Hauppauge Win/TV pci

I use the Hauppauge Win/TV pci card for grabbing TV frames and teletext pages. I bought this from Simply Computers for 99 plus VAT (*). The card was delivered next day, about 20 hours after ordering.

Installing the card is quite simple, it fits into a PCI slot and requires no internal connectors, although there is an option to daisychain the audio output to the soundcard internally in the same way that a CD ROM drive does.

Externally, there are connectors for RF in (the TV aerial) composite video in, audio in and audio out.

The device is plug and play, and with the supplied software disks, installed quickly on my Gateway Pentium 133. Unfortunately my machine is rather well populated with SCSI controller, internal modem, sound card, video. Installing the Hauppauge card grabbed the interrupt 9 which was in use by the sound card, an Ensoniq Soundscape which is not Plug and Play compatible. All efforts to persuade Windows 95 to sort out the problem failed, and after half a days tweaking I used the BIOS to reserve interrupt 9 for the sound card. After this, the Win/TV automatically changed to interrupt 10, which it now shares successfully with my video card, an MGA Matrox Millenium.

The software supplied was buggy and did not work. The tuner refused to show a decent picture, although the sound and teletext worked fine. A call to the Hauppauge support desk was answered promptly and the advice was to download the latest drivers which were on their web site. These new drivers were only three days old when I downloaded them, so it was nice to know that I was getting fresh software. Hauppauge UK have a bulletin board system which although only running 14.4Kbps modems is very quick for downloading software. Unfortunately this is updated less often than the web site, so for UK users I would recommend checking that the latest software is available first. The BBS is much quicker than the web page, which is very slow to download the 1mb of software required.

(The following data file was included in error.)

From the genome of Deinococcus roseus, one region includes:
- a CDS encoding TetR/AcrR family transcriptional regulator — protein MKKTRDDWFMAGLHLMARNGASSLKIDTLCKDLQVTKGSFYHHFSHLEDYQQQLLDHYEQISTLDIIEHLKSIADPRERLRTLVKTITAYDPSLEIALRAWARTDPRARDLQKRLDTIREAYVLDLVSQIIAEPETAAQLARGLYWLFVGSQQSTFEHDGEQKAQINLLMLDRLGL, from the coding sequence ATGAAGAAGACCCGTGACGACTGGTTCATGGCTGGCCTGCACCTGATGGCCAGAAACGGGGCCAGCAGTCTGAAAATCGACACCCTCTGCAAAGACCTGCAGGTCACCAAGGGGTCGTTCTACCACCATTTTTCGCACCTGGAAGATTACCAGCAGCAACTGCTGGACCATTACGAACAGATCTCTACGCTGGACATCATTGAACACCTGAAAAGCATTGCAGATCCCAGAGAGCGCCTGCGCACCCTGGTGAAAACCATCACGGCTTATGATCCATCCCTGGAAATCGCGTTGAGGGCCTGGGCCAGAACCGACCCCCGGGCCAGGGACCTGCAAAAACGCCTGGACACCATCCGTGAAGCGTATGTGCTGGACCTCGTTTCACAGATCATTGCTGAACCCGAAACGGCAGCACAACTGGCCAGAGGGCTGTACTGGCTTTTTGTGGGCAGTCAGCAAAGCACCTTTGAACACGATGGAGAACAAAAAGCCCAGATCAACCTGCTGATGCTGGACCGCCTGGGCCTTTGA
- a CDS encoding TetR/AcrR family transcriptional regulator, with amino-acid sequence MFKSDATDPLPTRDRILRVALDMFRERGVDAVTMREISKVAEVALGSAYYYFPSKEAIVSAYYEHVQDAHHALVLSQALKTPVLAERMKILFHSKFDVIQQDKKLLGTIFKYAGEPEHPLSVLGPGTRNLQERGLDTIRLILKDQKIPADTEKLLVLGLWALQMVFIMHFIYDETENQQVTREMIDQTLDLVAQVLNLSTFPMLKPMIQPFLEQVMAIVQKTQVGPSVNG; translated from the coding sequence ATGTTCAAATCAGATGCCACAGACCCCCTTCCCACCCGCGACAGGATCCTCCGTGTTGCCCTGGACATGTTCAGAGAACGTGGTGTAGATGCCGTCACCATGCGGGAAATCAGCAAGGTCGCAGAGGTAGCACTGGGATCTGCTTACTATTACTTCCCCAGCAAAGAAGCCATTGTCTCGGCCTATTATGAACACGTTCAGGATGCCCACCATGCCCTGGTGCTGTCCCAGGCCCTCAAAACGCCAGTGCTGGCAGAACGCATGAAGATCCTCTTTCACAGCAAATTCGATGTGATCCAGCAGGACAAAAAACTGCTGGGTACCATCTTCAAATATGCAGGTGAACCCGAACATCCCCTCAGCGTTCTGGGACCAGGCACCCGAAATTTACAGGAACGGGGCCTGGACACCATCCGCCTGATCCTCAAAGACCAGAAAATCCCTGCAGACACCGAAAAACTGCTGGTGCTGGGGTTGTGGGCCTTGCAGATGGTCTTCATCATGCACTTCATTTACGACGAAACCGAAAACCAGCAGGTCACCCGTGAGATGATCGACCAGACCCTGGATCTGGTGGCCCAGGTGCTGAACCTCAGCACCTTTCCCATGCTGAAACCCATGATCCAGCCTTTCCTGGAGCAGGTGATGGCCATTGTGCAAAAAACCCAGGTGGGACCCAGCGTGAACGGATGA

The card will only work under Windows 95, and requires a graphics card that supports Direct Draw. The benefit of this restriction is that it doesn't require a feature connector and is very fast! My card is the Matrox Millenium and it works well with this. The Hauppauge web site gives a list of other compatible cards, do check before you buy!

The card comes with disks containing updated driver software for supported graphics cards. I found that installing this gave me video problems, and obtained the very latest software from Matrox web site, which was a week old and this solved that problem.

The Win/TV software, once working is very good. It allows TV in a variable sized window, automatically adjusts the image proportions to 4:3 or if you wish can stretch to any size you require. When running in the background it will lose all menus and window borders and just show the TV image whilst you work. I personally found this rather distracting! A full screen mode is easily selected from the toolbar and turns your monitor into a TV screen. The quality is almost as good as a normal TV and is perfectly watchable from a normal TV viewing distance.

The software allows freeze frame and edit copy to transfer the screen image you your favourite graphics software for manipulation. Audio mute is provided and if correctly set up volume control is also available.